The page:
Bumblebee on echinacea flower

Days of Celebration

There have been two special days this week, both celebrating something dear to my heart. The first was the sixth international ‘Fascination of Plants Day’, coordinated by the European Plant Science Organisation on Wednesday (May 18th). The second was ‘World Bee Day’ on Friday (May 20th).

Anyone who has been reading this blog for a while will know how crazy I am about plants. Flowers and plants have been a special love for me for many years now. That has gradually led me into a love of bees and other pollinators too. (As far as I’m concerned, you really can’t have one without the other.) It’s appropriate that both days fall within the same week.

The Fascination of Plants Day was organised to get as many people as possible interested in plants, and in plant science and conservation. It aimed to increase the appreciation of the role they play in providing us with food and products such as pharmaceuticals. Considering that we would not be able to survive without plants (for even the air we breathe), their study has to be one of the most important areas of research.

Many plants wouldn’t be able to survive without bees and other insects to pollinate them. In the UK, a project to create ‘Bee Lines’ to connect areas of habitat throughout the country has been set up by the conservation group ‘Buglife’. You can see the details of how this will make it easier for bees and others to find the food and breeding areas they need here.

Anyone with a garden, or even just a balcony with pots or some window boxes, can grow plants which will help to keep bees alive. You can read advice on how you can help bumblebees in your garden on this page by the Bumblebee Conservation Trust. There is also a very informative plant list for bees written by Dave Goulson here.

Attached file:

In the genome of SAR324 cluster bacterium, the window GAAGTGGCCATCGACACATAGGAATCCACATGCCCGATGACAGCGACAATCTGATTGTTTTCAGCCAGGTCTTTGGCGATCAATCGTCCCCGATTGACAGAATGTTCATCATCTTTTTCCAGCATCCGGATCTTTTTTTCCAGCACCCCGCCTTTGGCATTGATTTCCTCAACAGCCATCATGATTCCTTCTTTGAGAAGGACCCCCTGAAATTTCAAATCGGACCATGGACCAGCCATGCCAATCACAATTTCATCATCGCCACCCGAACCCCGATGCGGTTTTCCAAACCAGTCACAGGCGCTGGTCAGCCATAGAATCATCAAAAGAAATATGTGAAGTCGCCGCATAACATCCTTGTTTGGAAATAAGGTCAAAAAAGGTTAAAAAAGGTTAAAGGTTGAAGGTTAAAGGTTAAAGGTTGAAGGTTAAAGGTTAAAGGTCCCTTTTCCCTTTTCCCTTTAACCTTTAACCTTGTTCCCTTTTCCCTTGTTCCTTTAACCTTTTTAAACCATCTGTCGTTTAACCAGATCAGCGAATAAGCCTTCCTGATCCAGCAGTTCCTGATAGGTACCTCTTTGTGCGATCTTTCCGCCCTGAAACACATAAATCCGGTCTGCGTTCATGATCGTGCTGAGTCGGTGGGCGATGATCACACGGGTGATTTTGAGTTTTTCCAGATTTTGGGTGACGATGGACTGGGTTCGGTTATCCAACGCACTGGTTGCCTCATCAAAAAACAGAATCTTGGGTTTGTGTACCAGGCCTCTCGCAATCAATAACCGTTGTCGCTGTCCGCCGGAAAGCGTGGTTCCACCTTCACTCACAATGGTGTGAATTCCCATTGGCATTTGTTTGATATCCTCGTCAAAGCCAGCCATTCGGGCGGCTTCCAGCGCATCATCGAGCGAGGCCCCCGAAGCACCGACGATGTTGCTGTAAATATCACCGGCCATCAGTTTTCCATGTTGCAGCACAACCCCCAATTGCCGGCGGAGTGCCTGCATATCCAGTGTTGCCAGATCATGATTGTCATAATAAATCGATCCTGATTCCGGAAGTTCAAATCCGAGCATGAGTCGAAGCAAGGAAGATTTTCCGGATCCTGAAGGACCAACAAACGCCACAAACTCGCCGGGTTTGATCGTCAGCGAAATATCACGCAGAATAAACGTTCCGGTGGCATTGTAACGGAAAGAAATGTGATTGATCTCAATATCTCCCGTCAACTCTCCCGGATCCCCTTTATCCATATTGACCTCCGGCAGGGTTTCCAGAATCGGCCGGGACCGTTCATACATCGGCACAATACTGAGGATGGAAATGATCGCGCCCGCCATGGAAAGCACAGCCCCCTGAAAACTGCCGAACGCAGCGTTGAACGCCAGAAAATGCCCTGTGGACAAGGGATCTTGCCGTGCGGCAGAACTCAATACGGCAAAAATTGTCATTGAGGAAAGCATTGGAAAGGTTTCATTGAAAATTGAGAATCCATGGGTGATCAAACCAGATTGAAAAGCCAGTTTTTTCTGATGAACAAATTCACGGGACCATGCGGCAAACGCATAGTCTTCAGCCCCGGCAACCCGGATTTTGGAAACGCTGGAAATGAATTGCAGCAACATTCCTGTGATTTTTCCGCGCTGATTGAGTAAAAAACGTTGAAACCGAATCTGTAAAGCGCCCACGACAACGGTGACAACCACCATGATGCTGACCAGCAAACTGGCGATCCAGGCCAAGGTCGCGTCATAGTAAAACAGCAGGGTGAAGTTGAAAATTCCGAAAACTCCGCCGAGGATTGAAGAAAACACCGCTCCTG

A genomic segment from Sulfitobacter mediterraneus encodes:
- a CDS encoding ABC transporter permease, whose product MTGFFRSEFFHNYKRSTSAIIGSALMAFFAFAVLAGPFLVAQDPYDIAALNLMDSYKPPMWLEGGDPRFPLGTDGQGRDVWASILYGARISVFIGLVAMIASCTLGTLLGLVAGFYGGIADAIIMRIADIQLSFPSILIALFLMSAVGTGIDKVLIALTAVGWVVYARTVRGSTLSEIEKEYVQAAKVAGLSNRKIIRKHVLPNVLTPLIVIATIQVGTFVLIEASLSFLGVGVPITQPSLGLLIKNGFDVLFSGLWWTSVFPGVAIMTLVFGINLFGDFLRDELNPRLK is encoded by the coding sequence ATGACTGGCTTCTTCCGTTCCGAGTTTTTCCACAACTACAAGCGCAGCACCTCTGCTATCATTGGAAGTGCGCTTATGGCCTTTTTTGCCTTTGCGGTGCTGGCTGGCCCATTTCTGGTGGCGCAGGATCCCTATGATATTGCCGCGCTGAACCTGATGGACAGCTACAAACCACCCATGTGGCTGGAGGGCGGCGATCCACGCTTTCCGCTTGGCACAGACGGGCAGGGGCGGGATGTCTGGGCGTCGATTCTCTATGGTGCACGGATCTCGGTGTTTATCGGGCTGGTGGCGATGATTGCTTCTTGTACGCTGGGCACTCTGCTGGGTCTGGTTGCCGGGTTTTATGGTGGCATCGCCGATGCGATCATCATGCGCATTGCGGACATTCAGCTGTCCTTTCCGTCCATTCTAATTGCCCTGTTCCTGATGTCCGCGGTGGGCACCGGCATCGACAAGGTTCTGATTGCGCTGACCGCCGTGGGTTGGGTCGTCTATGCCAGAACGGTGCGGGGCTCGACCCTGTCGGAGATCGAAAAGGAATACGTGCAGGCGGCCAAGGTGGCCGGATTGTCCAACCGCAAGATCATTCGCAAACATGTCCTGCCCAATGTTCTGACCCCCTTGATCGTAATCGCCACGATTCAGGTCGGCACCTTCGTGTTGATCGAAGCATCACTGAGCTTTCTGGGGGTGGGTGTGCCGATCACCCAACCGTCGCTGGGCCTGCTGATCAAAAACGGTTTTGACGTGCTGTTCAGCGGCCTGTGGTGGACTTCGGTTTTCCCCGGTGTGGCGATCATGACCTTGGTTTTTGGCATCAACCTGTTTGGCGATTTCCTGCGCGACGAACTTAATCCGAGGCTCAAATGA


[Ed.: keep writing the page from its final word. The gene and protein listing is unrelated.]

This year I’ll be trying to add to the bee-friendly plants in the garden. I may even see a few species of bees that I hadn’t noticed before. (But I probably won’t be able to say what they are – I find bee identification very difficult!) It’s a joy to hear the garden buzzing with bees and to see them busy in the flowers.

Thank you to blogger Steven Schwartzman for kindly letting me know about Fascination for Plants Day.

Common Carder bee on Sedum 'Autumn Joy'
Common Carder bee on Hylotelephium ‘Herbstfreude’, syn. Sedum ‘Autumn Joy’ (stonecrop)

20 thoughts on “Days of Celebration

  1. Like you, I find bee identification difficult. Thank goodness for BugGuide, and for some of the various sites I’ve found. At least I can distinguish honey bees from our native bees now! Like you, I began with an interest in flowers, but it wasn’t long before I figured out those flowers were filled with insect life of all kinds — especially those buzzy bees. Your photos are delightful; it helps that the bees are willing to settle for a while when they find something yummy to sip!

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    1. I’m glad I’m not the only one, hehe! I do have a guide to bumblebees but I really need one that covers the other bee species too. I’m glad you like the photos…I’m still hoping that a red-tailed bumblebee will hang around long enough for me to photograph it properly. (They seem to move around a lot more.)